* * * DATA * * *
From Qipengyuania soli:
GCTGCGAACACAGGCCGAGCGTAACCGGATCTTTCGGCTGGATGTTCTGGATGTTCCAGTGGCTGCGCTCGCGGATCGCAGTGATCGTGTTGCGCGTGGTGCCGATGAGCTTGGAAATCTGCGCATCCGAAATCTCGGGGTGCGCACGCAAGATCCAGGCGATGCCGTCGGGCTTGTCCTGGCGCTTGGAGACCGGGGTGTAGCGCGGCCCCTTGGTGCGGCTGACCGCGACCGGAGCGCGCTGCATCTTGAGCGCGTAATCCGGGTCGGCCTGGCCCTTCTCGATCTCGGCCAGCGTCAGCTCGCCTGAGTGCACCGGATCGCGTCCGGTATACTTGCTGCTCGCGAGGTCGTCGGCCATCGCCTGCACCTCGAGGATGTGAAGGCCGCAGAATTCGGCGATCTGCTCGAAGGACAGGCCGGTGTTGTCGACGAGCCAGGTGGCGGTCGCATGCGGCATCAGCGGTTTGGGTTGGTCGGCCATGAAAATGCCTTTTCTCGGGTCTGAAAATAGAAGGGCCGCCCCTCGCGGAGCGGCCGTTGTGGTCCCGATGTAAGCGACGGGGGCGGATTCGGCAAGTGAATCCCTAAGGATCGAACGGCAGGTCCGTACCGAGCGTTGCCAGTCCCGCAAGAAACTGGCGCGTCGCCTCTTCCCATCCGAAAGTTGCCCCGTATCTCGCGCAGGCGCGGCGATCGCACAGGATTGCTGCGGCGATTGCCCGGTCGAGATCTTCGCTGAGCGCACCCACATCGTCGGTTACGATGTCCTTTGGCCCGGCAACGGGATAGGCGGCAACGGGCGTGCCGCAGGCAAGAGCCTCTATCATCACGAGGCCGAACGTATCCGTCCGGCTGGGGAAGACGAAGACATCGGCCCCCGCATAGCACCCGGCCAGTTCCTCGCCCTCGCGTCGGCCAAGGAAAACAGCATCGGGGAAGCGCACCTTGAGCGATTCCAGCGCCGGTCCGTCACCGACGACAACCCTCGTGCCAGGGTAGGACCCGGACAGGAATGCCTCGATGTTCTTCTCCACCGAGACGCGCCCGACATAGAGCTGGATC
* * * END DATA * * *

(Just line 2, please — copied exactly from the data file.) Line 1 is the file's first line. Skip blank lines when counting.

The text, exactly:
GCTGCGAACACAGGCCGAGCGTAACCGGATCTTTCGGCTGGATGTTCTGGATGTTCCAGTGGCTGCGCTCGCGGATCGCAGTGATCGTGTTGCGCGTGGTGCCGATGAGCTTGGAAATCTGCGCATCCGAAATCTCGGGGTGCGCACGCAAGATCCAGGCGATGCCGTCGGGCTTGTCCTGGCGCTTGGAGACCGGGGTGTAGCGCGGCCCCTTGGTGCGGCTGACCGCGACCGGAGCGCGCTGCATCTTGAGCGCGTAATCCGGGTCGGCCTGGCCCTTCTCGATCTCGGCCAGCGTCAGCTCGCCTGAGTGCACCGGATCGCGTCCGGTATACTTGCTGCTCGCGAGGTCGTCGGCCATCGCCTGCACCTCGAGGATGTGAAGGCCGCAGAATTCGGCGATCTGCTCGAAGGACAGGCCGGTGTTGTCGACGAGCCAGGTGGCGGTCGCATGCGGCATCAGCGGTTTGGGTTGGTCGGCCATGAAAATGCCTTTTCTCGGGTCTGAAAATAGAAGGGCCGCCCCTCGCGGAGCGGCCGTTGTGGTCCCGATGTAAGCGACGGGGGCGGATTCGGCAAGTGAATCCCTAAGGATCGAACGGCAGGTCCGTACCGAGCGTTGCCAGTCCCGCAAGAAACTGGCGCGTCGCCTCTTCCCATCCGAAAGTTGCCCCGTATCTCGCGCAGGCGCGGCGATCGCACAGGATTGCTGCGGCGATTGCCCGGTCGAGATCTTCGCTGAGCGCACCCACATCGTCGGTTACGATGTCCTTTGGCCCGGCAACGGGATAGGCGGCAACGGGCGTGCCGCAGGCAAGAGCCTCTATCATCACGAGGCCGAACGTATCCGTCCGGCTGGGGAAGACGAAGACATCGGCCCCCGCATAGCACCCGGCCAGTTCCTCGCCCTCGCGTCGGCCAAGGAAAACAGCATCGGGGAAGCGCACCTTGAGCGATTCCAGCGCCGGTCCGTCACCGACGACAACCCTCGTGCCAGGGTAGGACCCGGACAGGAATGCCTCGATGTTCTTCTCCACCGAGACGCGCCCGACATAGAGCTGGATC